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What Is Rust Disease?


Rust is a fungal disease that affects many types of turfgrasses. It is appropriately named for the orange or brown rust-coloured spots it produces on the grass blades. The disease can cause the leaves of grass plants to turn yellow, wilt, and die, leading to thin and patchy lawns. Rust favors warm and wet conditions, occurring most prominently in late summer and fall, when there are conditions of low light intensity and temperatures between 22ºC and 27ºC.


The disease is caused by a group of fungi commonly found in soil and plants. It survives on living and dead leaf tissue in the thatch layer of the lawn. When conditions become suitable, the disease will occur quite rapidly. A variety of factors can contribute to the growth of Rust, including improper watering, high humidity levels, and fluctuating weather patterns. Reddish orange spores develop in large numbers on the leaves of the grass plants and are easily rubbed off on shoes, clothing, animals, mowing equipment, or other objects that pass through the infected areas. However, as conditions improve and cultural practices are altered, the grass is normally able to recover.


How Can I Control Rust Disease In My Lawn?


Rust is considered a minor disease. It usually does not cause permanent damage to the turf, unless its favourable conditions continue for an extended period of time. In most cases, a change in the weather can help reduce the spread of this disease. You can also adjust your cultural practices to improve the health of the lawn and further limit the spread of the disease. However, depending on the size of the infestation and the scope of the damage, other forms of control may be necessary.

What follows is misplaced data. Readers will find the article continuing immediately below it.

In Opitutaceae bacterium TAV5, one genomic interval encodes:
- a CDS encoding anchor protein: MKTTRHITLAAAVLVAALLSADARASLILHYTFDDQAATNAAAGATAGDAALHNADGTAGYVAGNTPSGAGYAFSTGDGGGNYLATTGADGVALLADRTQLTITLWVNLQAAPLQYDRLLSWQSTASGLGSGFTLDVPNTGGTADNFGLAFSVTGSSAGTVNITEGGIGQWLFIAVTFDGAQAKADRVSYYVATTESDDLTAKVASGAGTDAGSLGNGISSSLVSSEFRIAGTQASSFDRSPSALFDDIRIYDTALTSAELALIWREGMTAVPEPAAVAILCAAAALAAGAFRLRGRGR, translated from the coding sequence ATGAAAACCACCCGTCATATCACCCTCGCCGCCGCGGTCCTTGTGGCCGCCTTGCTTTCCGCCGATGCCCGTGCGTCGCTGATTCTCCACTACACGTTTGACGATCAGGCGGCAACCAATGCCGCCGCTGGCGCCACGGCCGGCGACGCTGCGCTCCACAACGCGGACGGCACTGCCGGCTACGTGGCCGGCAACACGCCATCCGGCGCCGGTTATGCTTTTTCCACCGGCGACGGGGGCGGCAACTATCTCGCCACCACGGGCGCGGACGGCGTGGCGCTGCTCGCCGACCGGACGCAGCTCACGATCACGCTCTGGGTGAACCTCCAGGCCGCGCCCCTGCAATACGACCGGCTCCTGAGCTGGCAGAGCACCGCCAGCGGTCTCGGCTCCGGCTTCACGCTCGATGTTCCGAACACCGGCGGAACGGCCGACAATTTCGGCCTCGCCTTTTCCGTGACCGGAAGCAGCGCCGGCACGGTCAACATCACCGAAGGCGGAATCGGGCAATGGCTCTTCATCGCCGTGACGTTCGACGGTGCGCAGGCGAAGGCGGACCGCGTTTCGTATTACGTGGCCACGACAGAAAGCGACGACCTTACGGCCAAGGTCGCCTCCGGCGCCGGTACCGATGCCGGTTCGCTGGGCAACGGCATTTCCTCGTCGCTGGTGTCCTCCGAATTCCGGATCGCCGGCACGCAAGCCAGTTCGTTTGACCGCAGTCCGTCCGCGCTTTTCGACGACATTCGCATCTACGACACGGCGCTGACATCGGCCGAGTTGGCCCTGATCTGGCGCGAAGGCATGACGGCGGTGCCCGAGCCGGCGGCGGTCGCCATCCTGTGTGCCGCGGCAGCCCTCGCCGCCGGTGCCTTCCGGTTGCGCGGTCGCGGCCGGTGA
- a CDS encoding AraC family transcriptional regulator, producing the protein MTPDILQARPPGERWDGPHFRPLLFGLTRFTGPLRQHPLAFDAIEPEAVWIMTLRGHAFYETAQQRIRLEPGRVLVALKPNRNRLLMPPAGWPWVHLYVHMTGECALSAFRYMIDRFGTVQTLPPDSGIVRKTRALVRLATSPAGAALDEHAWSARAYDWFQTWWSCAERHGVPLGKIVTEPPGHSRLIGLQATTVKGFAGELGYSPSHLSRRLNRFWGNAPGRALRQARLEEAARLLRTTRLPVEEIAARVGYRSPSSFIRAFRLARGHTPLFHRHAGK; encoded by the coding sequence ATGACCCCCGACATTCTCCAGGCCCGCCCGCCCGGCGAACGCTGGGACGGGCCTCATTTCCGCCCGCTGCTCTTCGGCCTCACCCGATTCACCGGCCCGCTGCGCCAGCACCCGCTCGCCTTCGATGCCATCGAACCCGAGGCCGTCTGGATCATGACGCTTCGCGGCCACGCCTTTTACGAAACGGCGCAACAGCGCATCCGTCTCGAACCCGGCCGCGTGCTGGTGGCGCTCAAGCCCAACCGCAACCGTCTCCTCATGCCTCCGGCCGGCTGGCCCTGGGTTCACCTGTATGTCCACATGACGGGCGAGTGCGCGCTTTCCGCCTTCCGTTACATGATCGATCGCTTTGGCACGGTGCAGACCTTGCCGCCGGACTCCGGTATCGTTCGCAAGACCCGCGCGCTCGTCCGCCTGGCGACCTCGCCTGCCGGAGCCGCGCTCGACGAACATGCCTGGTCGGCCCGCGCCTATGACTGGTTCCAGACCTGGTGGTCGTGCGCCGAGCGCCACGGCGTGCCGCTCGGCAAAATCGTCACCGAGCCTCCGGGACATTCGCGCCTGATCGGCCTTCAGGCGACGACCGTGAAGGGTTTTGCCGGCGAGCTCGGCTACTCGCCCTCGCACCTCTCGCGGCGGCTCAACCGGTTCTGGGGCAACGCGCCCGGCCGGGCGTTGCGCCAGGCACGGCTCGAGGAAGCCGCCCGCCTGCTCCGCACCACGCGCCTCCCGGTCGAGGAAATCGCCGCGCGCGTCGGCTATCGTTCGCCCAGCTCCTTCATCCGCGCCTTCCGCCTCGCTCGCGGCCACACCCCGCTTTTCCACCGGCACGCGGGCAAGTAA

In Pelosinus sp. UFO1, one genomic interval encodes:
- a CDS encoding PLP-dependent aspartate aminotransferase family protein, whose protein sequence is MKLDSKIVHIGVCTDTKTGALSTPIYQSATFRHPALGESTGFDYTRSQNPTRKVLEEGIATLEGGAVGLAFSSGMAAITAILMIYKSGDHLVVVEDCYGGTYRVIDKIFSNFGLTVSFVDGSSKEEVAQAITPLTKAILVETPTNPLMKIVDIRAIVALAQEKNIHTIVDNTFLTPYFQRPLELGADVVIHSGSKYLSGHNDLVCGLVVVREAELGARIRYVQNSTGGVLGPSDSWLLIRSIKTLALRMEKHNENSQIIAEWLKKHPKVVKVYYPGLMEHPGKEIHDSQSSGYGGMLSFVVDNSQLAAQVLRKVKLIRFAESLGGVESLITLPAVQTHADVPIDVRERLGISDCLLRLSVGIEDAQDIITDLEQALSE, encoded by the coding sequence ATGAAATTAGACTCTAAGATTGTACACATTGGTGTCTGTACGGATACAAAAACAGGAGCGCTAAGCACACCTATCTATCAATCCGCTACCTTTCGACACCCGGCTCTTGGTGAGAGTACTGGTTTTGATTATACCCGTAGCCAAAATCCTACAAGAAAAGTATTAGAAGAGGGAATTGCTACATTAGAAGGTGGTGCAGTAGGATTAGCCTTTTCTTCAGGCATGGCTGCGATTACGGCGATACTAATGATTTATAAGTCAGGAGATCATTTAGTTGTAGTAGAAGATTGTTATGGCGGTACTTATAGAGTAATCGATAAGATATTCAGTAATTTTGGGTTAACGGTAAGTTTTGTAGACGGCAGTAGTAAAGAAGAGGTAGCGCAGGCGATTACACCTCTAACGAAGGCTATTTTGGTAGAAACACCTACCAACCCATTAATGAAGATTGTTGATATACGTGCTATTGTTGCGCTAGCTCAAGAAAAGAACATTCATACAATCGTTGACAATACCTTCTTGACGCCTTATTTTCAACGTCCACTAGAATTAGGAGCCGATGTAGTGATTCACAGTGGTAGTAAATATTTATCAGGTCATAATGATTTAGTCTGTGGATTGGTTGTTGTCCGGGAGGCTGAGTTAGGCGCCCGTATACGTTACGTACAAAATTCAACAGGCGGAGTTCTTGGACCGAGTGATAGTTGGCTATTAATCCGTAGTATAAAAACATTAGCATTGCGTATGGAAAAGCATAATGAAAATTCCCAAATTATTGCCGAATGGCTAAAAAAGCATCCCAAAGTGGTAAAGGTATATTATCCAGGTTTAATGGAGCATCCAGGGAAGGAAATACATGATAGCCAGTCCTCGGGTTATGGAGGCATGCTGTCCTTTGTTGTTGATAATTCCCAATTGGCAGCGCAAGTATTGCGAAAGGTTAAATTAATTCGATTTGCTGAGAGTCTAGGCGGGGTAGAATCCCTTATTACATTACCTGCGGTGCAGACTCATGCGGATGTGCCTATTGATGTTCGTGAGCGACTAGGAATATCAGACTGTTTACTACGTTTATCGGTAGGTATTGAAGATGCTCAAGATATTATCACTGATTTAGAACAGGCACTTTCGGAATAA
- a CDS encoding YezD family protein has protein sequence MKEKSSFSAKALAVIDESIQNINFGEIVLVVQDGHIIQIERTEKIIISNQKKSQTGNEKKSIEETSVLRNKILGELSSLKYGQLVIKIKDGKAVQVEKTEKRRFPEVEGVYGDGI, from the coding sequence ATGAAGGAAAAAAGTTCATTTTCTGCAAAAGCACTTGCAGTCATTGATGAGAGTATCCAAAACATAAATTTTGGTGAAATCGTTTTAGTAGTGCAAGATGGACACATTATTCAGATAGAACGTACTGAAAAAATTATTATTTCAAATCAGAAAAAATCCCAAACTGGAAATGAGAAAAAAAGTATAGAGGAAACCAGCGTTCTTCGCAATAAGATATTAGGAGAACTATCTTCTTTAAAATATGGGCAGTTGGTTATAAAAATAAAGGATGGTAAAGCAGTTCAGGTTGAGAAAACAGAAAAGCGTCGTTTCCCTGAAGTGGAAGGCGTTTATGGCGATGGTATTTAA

A thick, healthy, well-maintained lawn is the best line of defense. Here’s how you can adjust your beneficial cultural practices to reduce the spread of Rust disease:

  • Avoid Watering: Under normal circumstances, you should be watering each area of your lawn for 30-45 minutes, twice per week, in the early morning so the turf is dry by nightfall. However, you should avoid watering when the disease is active.

  • Avoid Mowing: You should avoid mowing when the disease is active. If you do have to mow, make sure your mower blade is razor sharp, so that the blade does not fray the tips of the grass, spreading the disease. Maintain a regular mowing schedule throughout the growing season. In general, you should keep your lawn between 2 ½ and 3 ½ inches high, but during the hottest weeks of summer, you may allow the grass to grow as high as 4 inches. Never remove more than ⅓ of the grass blade at each mowing. 

  • Fertilize Regularly: Regular applications of Weed Man’s specially formulated, slow-release granular fertilizer will help provide your lawn with adequate nutrients. These applications are timed specifically to avoid over fertilizing the lawn.

  • Core Aeration: Aerating your lawn can improve soil drainage and help reduce the likelihood of lawn diseases. This will also alleviate soil compaction and allow water and nutrients to penetrate deeper into the soil.


Your local Weed Man professional may be able to offer other solutions and recommend the best form of treatment that is available to improve the conditions of your lawn.